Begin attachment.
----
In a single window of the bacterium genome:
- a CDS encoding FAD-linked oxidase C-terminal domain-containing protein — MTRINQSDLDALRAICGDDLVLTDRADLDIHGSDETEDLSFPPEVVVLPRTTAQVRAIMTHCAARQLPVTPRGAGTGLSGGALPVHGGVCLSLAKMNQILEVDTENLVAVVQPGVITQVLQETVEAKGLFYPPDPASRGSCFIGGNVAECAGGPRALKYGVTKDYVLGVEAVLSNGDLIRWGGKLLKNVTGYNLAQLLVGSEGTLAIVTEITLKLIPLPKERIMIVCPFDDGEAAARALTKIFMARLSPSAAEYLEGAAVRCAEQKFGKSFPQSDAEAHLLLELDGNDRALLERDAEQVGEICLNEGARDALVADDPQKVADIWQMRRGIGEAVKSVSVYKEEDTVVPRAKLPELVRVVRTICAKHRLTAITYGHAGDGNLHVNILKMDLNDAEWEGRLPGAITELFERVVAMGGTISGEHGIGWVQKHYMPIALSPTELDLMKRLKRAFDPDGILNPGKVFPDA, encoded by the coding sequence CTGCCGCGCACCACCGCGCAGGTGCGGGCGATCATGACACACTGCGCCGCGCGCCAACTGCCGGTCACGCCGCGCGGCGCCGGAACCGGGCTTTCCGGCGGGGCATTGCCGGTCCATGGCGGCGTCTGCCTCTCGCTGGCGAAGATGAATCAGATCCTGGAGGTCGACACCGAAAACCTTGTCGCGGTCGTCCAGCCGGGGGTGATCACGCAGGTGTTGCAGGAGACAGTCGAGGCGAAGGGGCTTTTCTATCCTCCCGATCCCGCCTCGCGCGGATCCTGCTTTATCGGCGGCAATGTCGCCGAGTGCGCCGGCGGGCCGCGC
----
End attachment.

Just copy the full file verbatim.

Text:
In a single window of the bacterium genome:
- a CDS encoding FAD-linked oxidase C-terminal domain-containing protein — MTRINQSDLDALRAICGDDLVLTDRADLDIHGSDETEDLSFPPEVVVLPRTTAQVRAIMTHCAARQLPVTPRGAGTGLSGGALPVHGGVCLSLAKMNQILEVDTENLVAVVQPGVITQVLQETVEAKGLFYPPDPASRGSCFIGGNVAECAGGPRALKYGVTKDYVLGVEAVLSNGDLIRWGGKLLKNVTGYNLAQLLVGSEGTLAIVTEITLKLIPLPKERIMIVCPFDDGEAAARALTKIFMARLSPSAAEYLEGAAVRCAEQKFGKSFPQSDAEAHLLLELDGNDRALLERDAEQVGEICLNEGARDALVADDPQKVADIWQMRRGIGEAVKSVSVYKEEDTVVPRAKLPELVRVVRTICAKHRLTAITYGHAGDGNLHVNILKMDLNDAEWEGRLPGAITELFERVVAMGGTISGEHGIGWVQKHYMPIALSPTELDLMKRLKRAFDPDGILNPGKVFPDA, encoded by the coding sequence CTGCCGCGCACCACCGCGCAGGTGCGGGCGATCATGACACACTGCGCCGCGCGCCAACTGCCGGTCACGCCGCGCGGCGCCGGAACCGGGCTTTCCGGCGGGGCATTGCCGGTCCATGGCGGCGTCTGCCTCTCGCTGGCGAAGATGAATCAGATCCTGGAGGTCGACACCGAAAACCTTGTCGCGGTCGTCCAGCCGGGGGTGATCACGCAGGTGTTGCAGGAGACAGTCGAGGCGAAGGGGCTTTTCTATCCTCCCGATCCCGCCTCGCGCGGATCCTGCTTTATCGGCGGCAATGTCGCCGAGTGCGCCGGCGGGCCGCGC